President Trump may turn out to be right on this one.
On Friday, the president said the Affordable Care Act (ACA), also known as Obamacare, was going to “explode.”
He repeated that prediction in a tweet on Saturday.
And on Monday, his press secretary, Sean Spicer, reiterated the expectation, saying Obamacare was “dying on its own.”
They made the statements in response to the failure of Republican leaders in the House of Representatives last week to approve a plan to “replace and repeal” Obamacare.
Experts interviewed by Healthline said the ACA may indeed start to unravel later this year.
In part, they said, because Obamacare was headed for trouble anyway.
And it’s also because the Trump administration might not do much to help the healthcare system and, in fact, can do things to help push it over the cliff even sooner.
So, what happens if the ACA does collapse?
“It’s going to be chaos,” Kurt Mosley, vice president of strategic alliances at Merritt Hawkins health consultants, told Healthline. “There has to be some kind of life support for the current system until a new plan is passed.”
Twila Brase, president of the Citizens’ Council for Health Freedom, had a similar but slightly less pessimistic view.
“I think Obamacare as we know it will implode,” Brase told Healthline. “However, that doesn’t mean the health system will implode.”
Will they sabotage?
Obamacare was facing a number of obstacles already this year.
The first was that several large insurance firms, among them UnitedHealthcare, had already significantly cut back on their participation in the state marketplaces that sell health insurance under the auspices of the ACA.
That has left about one-third of the counties in the United States with only one insurer in these marketplaces, according to a Kaiser Family Foundation report.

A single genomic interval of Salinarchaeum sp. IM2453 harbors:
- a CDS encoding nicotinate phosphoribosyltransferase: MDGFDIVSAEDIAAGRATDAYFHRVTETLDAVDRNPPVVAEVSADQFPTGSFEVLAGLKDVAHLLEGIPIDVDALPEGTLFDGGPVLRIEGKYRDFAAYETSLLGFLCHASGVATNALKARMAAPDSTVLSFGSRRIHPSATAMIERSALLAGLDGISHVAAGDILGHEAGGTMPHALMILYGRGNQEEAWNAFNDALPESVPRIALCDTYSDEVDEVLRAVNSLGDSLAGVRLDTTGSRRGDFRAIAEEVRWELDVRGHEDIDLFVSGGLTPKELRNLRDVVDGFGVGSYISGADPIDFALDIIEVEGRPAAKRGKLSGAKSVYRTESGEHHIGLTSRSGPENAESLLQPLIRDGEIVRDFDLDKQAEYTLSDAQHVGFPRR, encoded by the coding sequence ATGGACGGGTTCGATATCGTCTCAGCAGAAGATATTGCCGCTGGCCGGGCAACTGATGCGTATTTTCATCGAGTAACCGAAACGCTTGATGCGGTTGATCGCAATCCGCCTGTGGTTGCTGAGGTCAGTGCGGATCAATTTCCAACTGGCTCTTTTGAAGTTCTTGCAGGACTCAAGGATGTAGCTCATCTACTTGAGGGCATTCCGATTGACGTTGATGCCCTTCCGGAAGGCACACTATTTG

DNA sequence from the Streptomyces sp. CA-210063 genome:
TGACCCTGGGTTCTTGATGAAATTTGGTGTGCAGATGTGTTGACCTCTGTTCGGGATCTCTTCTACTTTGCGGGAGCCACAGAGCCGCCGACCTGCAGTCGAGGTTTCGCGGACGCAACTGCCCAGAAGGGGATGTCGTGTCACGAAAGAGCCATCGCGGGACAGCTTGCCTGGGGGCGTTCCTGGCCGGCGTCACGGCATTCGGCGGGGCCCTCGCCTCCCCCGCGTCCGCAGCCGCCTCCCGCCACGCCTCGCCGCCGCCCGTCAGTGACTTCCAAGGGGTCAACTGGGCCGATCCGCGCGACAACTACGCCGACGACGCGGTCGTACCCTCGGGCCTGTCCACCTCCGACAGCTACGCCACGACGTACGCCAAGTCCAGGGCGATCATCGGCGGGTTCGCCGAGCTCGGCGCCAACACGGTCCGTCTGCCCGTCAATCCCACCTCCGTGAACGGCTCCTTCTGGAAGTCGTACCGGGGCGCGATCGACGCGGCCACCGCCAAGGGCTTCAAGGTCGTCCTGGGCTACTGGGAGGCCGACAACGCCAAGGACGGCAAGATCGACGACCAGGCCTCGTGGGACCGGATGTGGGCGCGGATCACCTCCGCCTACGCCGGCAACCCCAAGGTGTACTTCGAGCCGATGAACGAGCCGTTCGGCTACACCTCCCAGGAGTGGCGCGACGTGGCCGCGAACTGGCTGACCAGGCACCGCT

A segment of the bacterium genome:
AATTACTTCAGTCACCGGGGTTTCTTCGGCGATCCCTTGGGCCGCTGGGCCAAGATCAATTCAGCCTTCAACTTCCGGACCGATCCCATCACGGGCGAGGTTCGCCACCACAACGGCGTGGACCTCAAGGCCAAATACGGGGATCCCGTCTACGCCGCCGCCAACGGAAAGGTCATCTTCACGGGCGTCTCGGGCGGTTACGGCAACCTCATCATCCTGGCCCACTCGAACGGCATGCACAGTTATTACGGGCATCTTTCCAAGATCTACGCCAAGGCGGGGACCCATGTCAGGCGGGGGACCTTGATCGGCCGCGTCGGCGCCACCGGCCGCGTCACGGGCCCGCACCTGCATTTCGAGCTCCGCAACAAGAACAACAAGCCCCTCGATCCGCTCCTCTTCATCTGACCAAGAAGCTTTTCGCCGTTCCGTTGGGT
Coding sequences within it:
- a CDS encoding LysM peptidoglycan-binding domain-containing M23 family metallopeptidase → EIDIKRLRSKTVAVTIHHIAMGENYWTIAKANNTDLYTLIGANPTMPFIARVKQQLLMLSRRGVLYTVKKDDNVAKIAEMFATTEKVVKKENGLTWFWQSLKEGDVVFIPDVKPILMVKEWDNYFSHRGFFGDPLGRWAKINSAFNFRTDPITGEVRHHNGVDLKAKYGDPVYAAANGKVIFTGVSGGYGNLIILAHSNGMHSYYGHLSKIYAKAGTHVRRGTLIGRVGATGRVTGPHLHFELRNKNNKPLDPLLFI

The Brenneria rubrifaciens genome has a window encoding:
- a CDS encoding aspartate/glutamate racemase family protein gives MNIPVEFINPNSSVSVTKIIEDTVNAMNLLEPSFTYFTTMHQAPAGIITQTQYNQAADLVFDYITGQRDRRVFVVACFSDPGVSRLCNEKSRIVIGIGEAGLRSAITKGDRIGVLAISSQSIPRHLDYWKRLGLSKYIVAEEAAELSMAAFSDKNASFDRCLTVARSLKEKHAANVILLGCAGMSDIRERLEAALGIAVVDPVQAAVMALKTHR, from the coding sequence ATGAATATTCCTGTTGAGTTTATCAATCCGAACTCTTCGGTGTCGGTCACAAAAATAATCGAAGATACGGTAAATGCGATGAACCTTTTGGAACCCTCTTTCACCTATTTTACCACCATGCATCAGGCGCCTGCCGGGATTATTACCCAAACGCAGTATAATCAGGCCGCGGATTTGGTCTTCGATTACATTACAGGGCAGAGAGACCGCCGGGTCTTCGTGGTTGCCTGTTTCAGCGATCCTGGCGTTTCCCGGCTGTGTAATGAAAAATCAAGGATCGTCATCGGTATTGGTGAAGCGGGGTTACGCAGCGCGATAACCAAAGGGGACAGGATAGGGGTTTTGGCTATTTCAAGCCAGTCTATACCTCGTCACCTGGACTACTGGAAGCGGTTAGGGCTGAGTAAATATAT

The ACA system is also having trouble getting younger, healthier people to sign up. The tax penalties imposed on people who don’t have health insurance haven’t been high enough to motivate those younger folks to enroll.
Despite these problems, Ron Pollack, the executive director of Families USA, said Obamacare will remain healthy if it is allowed to move forward unimpeded.
“I think [the implosion] is purely wishful thinking on the part of the president,” Pollack told Healthline.
However, he acknowledged there are a number of things the White House can do to sabotage Obamacare.
“It really is a question of what is the intent of the administration,” said Pollack. “It’s hard not to take [the president’s comments] as a signal.”
One thing the White House has already done is relax enforcement of the tax penalties for people without insurance.
That is likely to encourage even fewer younger, healthier people to sign up. Without their participation, it’s difficult for insurance companies to balance the costs of insuring older participants and less healthy customers.
“Unless young people sign up for this, I don’t see how it works,” said Mosley.
The other thing the White House has already done is not promote the open enrollment periods.
In late January, the Trump administration pulled the ads for Obamacare a couple weeks before this year’s enrollment period ended.